China's currency, the renminbi, weakened slightly against the dollar at the start of this week. Around the world, the immediate response was panic. Financial markets tumbled, US President Donald Trump's administration formally labelled China a currency manipulator, and fears of a new currency war spread like wildfire. To describe all this as an overreaction would be a gross understatement. A currency war has not erupted - at least, not yet.
But the danger is real. Although markets now appear to be recovering somewhat, America and China remain locked in a perilous trade war with no end in sight. The United States is still poised to impose a 10 per cent tariff on some $300 billion worth of Chinese imports. It does not seem unreasonable to suppose that China might then retaliate by engineering a substantial devaluation of its currency. After all, a cheaper renminbi would go a long way toward offsetting the impact of Trump's tariffs on the prices of Chinese goods in the US.
But, because devaluation would also carry significant risks for China, the country's leaders will be hesitant to take this step. Many of China's biggest enterprises have borrowed heavily in dollars, and a weaker renminbi would greatly increase the cost of servicing this external debt. Worse, the prospect of devaluation could spark massive capital flight from China as anxious companies and individuals seek to protect the value of their assets. That is what happened four years ago when the renminbi was allowed to weaken significantly, and the Chinese authorities subsequently had to spend $1.0 trillion in foreign-exchange reserves to prevent the currency from crashing.
It seems unlikely, therefore, that China is about to declare all-out currency war. What happened earlier this week was much subtler - in effect, a shot across America's bow. The renminbi was already close to the symbolic level of CN¥7 per US dollar. By setting their daily benchmark rate for the currency at a smidgen below CN¥7, the Chinese authorities created room for currency traders to push the market rate temporarily above CN¥7 - an effective devaluation. Although the actual size of the devaluation was minuscule, the psychological impact was enormous. China was reminding America that it still has many economic arrows in its quiver.
Unfortunately, the Trump administration responded in typical blunderbuss fashion, mistaking the modest Chinese signal for something more sinister. By immediately declaring China a currency manipulator, the US succeeded only in hardening positions on both sides.
To avoid losing face, Chinese leaders may now feel compelled to respond in kind. They could make good on the threat of devaluation, or pull out some of its other arrows. For example, China could embargo exports of the rare earth minerals that are so vital to America's tech industry, or prolong its boycott of US agricultural products. Or it could go beyond the realm of commerce and stir up trouble in the South China Sea or the Taiwan Strait. In short, relations between the world's two largest economies could go from bad to much worse.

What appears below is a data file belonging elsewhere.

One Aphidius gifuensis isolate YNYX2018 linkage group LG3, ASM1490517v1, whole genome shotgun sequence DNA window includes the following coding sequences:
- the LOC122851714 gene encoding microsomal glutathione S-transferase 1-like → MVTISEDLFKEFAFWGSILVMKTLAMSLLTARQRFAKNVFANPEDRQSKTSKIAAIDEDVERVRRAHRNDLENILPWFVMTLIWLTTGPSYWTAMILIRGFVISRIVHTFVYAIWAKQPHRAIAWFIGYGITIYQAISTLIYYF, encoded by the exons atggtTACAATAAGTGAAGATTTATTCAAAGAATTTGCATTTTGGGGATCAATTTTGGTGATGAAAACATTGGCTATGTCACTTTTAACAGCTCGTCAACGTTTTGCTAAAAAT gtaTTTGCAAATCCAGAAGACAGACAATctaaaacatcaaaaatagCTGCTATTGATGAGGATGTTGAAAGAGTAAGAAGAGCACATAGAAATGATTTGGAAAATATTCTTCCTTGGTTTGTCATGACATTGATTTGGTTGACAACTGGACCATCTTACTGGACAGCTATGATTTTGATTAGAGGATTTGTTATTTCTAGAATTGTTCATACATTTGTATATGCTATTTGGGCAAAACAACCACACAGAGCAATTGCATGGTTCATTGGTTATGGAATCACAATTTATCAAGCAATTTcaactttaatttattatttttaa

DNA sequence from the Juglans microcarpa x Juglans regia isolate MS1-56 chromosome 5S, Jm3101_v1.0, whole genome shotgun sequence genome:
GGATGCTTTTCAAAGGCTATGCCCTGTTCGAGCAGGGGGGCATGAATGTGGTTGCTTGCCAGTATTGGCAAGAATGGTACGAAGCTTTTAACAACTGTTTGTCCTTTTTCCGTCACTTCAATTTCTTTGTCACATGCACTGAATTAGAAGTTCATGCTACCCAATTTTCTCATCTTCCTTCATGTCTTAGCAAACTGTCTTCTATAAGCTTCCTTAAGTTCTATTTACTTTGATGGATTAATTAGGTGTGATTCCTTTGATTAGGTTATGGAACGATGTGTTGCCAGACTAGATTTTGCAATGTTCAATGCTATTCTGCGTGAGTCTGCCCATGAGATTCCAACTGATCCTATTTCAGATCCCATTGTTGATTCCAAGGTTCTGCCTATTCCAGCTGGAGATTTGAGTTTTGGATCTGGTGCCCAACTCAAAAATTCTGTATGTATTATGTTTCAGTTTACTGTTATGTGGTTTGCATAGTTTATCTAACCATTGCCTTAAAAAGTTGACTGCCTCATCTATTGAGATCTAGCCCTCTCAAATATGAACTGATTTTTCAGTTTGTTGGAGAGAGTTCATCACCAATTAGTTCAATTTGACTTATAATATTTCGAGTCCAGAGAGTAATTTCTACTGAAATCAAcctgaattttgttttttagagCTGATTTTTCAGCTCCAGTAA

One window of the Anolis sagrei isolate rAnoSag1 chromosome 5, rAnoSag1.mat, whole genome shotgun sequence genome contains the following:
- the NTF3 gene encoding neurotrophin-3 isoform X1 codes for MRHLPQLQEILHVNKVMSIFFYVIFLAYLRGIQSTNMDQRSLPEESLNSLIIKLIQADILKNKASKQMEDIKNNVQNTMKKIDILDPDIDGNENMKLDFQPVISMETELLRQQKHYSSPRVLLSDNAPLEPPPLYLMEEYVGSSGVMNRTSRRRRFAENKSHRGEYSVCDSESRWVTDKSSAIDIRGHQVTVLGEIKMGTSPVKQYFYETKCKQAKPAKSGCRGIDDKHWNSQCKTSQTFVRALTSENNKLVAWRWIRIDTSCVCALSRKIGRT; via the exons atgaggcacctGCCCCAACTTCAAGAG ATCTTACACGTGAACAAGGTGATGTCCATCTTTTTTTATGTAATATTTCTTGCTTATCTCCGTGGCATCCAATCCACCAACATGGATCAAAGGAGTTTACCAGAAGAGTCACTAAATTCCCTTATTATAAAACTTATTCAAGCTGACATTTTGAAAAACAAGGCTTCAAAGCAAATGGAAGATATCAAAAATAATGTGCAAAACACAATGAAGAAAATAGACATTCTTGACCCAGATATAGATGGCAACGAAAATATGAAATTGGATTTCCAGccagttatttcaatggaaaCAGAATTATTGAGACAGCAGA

Can further escalation be avoided? One way to avoid that outcome might be to look to a neutral arbiter to adjudicate the currency issue. The most obvious candidate is the International Monetary Fund (IMF), one of whose main functions is to oversee the "rules of the game" in international monetary affairs. All Fund members have pledged to avoid exchange-rate manipulation, and all are formally subject to "firm" Fund surveillance of their currency policies. In principle, if America and China truly want to avoid a monetary conflict, they could ask the IMF to step in to settle matters.
In practice, however, the Fund's authority is sadly limited. The IMF has no powers to enforce rulings. At best, all it can do is "name and shame" currency manipulators. And in the end, it is hard to imagine either America or China kowtowing to a toothless multilateral organisation. Can anyone really picture Trump submitting to the judgment of a bunch of unaccountable international civil servants?
A slightly more realistic option might be a direct bargain between the US and Chinese governments - perhaps also including the European Central Bank (ECB) and one or two other monetary powers - to achieve some form of currency détente.
There is precedent for such a deal. Back in 1936, following more than a half-decade of uncontrolled competitive devaluations during the Great Depression, the main financial powers of the day - the US, Britain, and France - agreed to an informal arrangement for mutual exchange-rate stabilisation. Jokingly called the "twenty-four-hour gold standard," the Tripartite Agreement committed each country to give 24 hours' notice of any change in its currency's price. Though far from perfect, the pact did manage to restore some semblance of order to monetary affairs.
A similar agreement today would be more difficult to negotiate. In the 1930s, America, Britain, and France were on reasonably good terms. Present-day America and China, by contrast, are strategic adversaries engaged in a trade war, and even a very limited exchange-rate initiative might prove unattainable. Yet it is not outside the realm of possibility. Ultimately, both sides might see some advantage in taking currency conflict off the table, in the hope of preventing wider damage to themselves and others.
Benjamin J. Cohen, Professor of International Political Economy at the University of California, Santa Barbara, is the author, most recently, of Currency Statecraft: Monetary Rivalry and Geopolitical Ambition.
Copyright: Project Syndicate, 2019.